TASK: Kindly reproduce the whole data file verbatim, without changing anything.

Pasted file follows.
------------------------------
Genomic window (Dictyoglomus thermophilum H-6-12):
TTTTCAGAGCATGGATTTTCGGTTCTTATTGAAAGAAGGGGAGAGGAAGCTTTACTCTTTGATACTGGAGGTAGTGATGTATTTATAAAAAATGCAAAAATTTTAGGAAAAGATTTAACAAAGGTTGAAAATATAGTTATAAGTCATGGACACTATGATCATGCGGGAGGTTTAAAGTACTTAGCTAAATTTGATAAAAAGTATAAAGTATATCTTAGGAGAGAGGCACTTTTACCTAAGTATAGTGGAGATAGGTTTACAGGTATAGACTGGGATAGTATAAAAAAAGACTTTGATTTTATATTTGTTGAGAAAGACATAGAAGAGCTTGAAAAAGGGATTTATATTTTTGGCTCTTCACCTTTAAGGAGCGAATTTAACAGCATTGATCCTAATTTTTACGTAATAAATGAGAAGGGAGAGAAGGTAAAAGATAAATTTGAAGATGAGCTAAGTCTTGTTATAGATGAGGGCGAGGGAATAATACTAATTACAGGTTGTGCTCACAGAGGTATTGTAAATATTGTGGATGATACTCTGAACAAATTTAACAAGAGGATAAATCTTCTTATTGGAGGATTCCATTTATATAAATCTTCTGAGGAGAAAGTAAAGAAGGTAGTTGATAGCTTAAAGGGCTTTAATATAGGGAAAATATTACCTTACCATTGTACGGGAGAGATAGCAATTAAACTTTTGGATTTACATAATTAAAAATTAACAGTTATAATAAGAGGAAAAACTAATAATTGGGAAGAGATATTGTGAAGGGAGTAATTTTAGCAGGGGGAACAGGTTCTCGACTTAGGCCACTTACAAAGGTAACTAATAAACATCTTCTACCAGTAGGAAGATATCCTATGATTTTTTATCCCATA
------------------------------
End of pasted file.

Genomic window (Dictyoglomus thermophilum H-6-12):
TTTTCAGAGCATGGATTTTCGGTTCTTATTGAAAGAAGGGGAGAGGAAGCTTTACTCTTTGATACTGGAGGTAGTGATGTATTTATAAAAAATGCAAAAATTTTAGGAAAAGATTTAACAAAGGTTGAAAATATAGTTATAAGTCATGGACACTATGATCATGCGGGAGGTTTAAAGTACTTAGCTAAATTTGATAAAAAGTATAAAGTATATCTTAGGAGAGAGGCACTTTTACCTAAGTATAGTGGAGATAGGTTTACAGGTATAGACTGGGATAGTATAAAAAAAGACTTTGATTTTATATTTGTTGAGAAAGACATAGAAGAGCTTGAAAAAGGGATTTATATTTTTGGCTCTTCACCTTTAAGGAGCGAATTTAACAGCATTGATCCTAATTTTTACGTAATAAATGAGAAGGGAGAGAAGGTAAAAGATAAATTTGAAGATGAGCTAAGTCTTGTTATAGATGAGGGCGAGGGAATAATACTAATTACAGGTTGTGCTCACAGAGGTATTGTAAATATTGTGGATGATACTCTGAACAAATTTAACAAGAGGATAAATCTTCTTATTGGAGGATTCCATTTATATAAATCTTCTGAGGAGAAAGTAAAGAAGGTAGTTGATAGCTTAAAGGGCTTTAATATAGGGAAAATATTACCTTACCATTGTACGGGAGAGATAGCAATTAAACTTTTGGATTTACATAATTAAAAATTAACAGTTATAATAAGAGGAAAAACTAATAATTGGGAAGAGATATTGTGAAGGGAGTAATTTTAGCAGGGGGAACAGGTTCTCGACTTAGGCCACTTACAAAGGTAACTAATAAACATCTTCTACCAGTAGGAAGATATCCTATGATTTTTTATCCCATA